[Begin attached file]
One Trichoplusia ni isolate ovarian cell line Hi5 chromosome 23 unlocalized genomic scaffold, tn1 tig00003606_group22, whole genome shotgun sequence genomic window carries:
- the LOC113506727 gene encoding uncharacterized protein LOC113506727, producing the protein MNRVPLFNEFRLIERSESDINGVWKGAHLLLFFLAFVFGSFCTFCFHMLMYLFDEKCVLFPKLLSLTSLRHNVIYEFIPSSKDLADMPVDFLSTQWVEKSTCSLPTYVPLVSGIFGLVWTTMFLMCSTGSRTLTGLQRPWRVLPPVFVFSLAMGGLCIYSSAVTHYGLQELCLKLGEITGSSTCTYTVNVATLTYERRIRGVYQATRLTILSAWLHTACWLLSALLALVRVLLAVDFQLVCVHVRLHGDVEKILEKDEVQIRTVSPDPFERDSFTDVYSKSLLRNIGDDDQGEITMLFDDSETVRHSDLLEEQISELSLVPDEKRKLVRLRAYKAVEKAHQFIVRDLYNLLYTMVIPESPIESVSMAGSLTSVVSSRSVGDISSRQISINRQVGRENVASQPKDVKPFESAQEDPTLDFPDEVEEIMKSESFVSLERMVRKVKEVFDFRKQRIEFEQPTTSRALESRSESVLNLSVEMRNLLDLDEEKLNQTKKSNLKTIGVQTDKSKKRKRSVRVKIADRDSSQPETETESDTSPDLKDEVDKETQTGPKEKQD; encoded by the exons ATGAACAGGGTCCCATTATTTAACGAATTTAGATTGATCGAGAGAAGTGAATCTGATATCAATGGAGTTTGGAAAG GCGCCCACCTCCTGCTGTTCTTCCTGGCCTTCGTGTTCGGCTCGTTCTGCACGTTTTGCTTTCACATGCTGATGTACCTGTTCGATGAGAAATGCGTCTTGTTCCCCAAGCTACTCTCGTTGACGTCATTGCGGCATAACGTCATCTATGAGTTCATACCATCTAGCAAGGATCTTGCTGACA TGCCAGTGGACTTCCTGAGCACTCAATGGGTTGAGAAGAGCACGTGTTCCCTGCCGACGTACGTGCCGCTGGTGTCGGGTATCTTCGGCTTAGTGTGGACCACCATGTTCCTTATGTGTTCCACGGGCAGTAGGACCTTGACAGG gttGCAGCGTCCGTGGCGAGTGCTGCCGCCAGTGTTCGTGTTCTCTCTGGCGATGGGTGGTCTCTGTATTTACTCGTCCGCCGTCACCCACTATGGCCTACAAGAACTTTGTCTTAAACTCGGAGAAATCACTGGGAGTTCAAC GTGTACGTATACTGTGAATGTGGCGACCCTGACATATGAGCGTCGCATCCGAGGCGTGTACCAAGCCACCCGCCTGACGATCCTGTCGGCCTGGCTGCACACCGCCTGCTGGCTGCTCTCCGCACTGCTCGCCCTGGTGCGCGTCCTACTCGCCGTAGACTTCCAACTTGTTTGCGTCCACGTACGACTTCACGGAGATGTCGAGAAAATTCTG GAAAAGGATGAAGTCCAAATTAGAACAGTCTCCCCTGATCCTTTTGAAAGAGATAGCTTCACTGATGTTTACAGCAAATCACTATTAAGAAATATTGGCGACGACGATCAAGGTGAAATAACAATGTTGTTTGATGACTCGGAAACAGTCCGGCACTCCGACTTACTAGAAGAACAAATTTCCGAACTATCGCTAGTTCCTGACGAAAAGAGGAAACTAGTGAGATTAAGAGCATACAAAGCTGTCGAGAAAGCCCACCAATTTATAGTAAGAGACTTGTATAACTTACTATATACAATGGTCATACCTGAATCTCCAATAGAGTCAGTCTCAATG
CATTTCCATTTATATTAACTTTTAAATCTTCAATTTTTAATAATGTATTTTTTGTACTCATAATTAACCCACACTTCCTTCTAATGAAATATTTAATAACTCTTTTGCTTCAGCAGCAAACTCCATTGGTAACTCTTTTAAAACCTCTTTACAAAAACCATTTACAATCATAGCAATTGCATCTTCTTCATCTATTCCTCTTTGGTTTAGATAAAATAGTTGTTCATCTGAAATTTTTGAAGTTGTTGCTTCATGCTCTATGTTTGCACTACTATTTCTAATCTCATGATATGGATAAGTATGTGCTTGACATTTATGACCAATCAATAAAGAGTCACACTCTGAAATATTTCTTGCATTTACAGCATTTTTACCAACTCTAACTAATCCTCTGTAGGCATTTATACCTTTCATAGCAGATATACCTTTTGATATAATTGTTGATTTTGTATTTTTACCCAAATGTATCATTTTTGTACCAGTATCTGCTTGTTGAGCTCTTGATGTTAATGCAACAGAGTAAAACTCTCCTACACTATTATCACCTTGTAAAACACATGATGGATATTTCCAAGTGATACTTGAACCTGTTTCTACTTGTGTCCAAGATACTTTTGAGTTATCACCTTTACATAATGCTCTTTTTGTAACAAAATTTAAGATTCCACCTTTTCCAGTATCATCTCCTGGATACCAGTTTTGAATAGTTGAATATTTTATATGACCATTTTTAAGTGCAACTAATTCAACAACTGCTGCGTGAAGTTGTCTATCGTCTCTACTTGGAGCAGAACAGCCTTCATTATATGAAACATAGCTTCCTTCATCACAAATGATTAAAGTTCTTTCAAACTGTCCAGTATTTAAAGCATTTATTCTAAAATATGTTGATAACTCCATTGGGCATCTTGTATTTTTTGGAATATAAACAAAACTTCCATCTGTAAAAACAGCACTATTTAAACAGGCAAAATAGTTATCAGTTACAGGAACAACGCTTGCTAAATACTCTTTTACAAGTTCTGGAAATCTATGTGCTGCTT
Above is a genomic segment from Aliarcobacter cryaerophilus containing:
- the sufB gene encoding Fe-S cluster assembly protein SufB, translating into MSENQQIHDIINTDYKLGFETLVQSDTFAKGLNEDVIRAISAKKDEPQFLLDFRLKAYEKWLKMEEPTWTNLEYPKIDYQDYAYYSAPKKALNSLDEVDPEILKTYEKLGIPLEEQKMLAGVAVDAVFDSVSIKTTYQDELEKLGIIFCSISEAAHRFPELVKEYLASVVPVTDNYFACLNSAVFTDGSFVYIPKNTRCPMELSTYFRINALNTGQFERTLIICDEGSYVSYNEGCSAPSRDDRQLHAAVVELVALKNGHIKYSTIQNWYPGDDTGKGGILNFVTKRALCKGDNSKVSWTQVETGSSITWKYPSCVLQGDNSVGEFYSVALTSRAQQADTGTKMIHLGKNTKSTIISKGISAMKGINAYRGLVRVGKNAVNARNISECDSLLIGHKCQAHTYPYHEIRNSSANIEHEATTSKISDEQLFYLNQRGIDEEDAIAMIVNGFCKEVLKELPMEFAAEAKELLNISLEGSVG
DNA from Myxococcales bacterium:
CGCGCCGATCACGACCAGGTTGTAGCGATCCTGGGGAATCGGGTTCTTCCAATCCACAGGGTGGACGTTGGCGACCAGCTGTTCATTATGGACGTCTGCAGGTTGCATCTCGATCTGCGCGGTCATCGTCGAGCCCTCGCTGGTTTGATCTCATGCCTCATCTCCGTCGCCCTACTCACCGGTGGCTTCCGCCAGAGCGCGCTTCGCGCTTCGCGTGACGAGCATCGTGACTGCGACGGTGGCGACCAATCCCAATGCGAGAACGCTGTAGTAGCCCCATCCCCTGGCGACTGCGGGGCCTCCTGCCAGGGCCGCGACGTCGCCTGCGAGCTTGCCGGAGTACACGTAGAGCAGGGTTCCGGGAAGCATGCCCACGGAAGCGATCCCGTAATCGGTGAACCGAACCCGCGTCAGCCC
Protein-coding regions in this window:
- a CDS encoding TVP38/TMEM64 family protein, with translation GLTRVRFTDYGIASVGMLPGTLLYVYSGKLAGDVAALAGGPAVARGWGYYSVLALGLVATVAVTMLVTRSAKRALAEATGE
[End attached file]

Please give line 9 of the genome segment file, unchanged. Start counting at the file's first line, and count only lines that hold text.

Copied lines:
- a CDS encoding TVP38/TMEM64 family protein, with translation GLTRVRFTDYGIASVGMLPGTLLYVYSGKLAGDVAALAGGPAVARGWGYYSVLALGLVATVAVTMLVTRSAKRALAEATGE